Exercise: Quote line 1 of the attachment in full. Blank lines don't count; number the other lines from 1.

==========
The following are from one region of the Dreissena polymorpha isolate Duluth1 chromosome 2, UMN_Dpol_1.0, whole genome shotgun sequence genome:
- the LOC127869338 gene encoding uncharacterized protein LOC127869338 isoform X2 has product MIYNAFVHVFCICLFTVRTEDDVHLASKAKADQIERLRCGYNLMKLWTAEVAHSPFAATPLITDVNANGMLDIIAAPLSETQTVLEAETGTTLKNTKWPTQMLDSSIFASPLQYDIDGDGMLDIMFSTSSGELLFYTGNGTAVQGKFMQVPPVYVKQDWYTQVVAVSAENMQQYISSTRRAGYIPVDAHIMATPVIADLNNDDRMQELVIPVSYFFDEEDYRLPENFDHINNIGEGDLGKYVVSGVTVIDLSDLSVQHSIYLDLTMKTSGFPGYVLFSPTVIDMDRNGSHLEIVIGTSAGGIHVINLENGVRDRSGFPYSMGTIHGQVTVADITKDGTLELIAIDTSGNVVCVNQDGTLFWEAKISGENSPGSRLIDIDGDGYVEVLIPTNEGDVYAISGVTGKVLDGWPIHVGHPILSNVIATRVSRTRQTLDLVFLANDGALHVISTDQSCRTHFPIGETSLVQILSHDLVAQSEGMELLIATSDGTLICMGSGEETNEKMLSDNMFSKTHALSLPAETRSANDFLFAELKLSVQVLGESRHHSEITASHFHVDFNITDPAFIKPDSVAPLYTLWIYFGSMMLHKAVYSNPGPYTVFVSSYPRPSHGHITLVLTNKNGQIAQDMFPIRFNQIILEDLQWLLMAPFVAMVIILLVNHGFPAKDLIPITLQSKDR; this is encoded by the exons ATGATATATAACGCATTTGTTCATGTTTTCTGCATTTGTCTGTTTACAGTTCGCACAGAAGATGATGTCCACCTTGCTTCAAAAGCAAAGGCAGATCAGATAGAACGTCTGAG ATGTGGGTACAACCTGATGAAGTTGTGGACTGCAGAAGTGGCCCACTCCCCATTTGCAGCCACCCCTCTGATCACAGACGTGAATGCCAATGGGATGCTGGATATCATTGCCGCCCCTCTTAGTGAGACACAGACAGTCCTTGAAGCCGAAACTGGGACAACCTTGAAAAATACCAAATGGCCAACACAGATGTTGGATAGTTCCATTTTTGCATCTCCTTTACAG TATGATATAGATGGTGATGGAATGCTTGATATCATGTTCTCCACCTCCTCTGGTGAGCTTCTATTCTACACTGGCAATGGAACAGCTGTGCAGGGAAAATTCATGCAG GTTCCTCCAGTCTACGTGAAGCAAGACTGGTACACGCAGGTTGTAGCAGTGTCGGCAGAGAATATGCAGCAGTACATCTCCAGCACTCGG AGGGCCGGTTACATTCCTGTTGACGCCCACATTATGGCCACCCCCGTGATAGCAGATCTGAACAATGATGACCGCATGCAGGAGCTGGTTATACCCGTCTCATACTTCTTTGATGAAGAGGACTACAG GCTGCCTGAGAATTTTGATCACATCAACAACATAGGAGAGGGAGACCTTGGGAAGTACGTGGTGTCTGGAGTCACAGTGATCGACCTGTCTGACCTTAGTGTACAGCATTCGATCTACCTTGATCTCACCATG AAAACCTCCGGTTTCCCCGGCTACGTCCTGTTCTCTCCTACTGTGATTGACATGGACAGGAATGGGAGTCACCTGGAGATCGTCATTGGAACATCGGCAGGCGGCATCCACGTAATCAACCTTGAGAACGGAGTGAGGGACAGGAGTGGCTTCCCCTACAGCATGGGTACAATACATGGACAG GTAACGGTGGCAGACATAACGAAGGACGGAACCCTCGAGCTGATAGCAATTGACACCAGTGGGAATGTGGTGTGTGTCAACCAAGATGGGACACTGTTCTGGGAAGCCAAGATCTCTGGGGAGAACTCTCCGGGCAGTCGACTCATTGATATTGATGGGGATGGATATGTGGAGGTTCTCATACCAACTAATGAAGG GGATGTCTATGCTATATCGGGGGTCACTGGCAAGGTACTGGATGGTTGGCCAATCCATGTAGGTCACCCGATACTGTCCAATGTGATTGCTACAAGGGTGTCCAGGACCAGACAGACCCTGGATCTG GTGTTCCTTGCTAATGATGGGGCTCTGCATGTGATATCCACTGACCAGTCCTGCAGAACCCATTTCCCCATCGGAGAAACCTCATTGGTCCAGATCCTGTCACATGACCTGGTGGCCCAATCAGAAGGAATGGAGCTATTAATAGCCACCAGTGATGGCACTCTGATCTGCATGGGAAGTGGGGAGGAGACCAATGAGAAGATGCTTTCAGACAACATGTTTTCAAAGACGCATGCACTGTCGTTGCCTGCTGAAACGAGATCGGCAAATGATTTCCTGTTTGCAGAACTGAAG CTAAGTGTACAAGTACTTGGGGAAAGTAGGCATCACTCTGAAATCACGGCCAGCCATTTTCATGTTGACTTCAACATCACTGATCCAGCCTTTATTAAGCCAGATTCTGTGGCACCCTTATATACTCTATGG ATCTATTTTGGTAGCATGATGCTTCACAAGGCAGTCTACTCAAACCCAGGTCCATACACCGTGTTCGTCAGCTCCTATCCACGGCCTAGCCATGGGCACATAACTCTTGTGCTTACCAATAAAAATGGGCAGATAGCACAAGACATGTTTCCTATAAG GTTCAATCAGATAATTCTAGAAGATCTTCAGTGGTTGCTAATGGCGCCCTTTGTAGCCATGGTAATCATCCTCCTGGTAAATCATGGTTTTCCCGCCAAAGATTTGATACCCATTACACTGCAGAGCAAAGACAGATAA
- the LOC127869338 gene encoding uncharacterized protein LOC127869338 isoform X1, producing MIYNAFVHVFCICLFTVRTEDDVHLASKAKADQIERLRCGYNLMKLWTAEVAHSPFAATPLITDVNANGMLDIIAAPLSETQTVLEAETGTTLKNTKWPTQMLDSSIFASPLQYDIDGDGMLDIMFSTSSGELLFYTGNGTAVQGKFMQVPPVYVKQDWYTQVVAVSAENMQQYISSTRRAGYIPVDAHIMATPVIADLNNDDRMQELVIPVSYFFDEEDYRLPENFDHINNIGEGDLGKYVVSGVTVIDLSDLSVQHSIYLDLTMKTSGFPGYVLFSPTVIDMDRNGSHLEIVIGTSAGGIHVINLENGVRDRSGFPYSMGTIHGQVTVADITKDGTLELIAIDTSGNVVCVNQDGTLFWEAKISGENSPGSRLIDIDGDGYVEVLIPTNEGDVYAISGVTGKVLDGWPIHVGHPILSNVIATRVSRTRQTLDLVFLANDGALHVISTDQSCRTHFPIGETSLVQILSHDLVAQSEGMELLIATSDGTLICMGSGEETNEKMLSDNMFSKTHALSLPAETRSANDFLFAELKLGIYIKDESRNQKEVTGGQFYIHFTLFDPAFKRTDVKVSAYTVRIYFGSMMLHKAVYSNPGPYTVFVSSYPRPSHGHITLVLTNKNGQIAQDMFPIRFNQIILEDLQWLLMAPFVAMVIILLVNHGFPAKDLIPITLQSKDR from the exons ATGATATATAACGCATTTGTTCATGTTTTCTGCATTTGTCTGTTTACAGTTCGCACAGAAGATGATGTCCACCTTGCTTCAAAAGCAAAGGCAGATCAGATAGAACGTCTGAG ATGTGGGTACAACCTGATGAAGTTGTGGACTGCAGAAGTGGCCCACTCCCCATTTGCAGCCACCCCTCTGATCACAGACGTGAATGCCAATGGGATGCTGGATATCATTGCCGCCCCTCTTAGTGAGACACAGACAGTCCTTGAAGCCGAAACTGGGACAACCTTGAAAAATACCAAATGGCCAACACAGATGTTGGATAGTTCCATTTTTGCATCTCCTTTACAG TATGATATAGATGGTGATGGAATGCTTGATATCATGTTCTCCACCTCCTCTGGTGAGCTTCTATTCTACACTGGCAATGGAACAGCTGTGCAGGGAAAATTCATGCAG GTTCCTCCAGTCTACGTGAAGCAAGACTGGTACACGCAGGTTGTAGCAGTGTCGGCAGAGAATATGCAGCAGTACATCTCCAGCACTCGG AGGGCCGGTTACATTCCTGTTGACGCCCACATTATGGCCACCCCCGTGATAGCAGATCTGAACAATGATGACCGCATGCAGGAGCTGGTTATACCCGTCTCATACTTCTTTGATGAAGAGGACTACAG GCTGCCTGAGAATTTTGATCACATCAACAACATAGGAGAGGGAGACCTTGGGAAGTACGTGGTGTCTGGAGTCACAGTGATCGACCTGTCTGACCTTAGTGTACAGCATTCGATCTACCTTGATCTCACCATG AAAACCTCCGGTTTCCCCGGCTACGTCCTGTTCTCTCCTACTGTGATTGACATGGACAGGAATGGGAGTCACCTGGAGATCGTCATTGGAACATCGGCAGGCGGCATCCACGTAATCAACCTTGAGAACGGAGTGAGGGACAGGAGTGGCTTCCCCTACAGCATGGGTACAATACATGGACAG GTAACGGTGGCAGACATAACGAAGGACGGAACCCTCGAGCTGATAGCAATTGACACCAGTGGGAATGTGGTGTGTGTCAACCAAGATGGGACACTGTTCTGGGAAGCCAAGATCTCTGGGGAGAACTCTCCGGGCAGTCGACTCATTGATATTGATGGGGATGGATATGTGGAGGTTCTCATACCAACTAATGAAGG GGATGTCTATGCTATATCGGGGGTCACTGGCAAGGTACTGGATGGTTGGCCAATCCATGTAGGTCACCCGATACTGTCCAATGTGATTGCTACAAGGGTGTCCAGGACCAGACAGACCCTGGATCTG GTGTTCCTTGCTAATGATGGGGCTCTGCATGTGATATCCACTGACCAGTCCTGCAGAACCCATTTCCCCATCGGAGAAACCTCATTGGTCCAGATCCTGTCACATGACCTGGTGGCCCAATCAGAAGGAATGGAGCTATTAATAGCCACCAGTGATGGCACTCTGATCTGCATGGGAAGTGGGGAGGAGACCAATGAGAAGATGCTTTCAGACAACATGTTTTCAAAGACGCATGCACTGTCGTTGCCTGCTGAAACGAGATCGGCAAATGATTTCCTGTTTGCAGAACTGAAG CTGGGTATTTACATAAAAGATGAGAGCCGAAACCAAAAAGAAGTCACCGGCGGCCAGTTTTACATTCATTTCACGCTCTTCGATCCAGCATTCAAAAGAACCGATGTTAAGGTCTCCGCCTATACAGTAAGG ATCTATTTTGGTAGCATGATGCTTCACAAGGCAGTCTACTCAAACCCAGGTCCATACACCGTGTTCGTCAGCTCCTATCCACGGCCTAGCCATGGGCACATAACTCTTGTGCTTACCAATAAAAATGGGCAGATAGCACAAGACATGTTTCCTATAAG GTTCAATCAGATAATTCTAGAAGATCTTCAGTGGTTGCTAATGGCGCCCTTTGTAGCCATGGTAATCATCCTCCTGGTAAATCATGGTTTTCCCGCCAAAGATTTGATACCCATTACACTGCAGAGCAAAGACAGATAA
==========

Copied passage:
The following are from one region of the Dreissena polymorpha isolate Duluth1 chromosome 2, UMN_Dpol_1.0, whole genome shotgun sequence genome: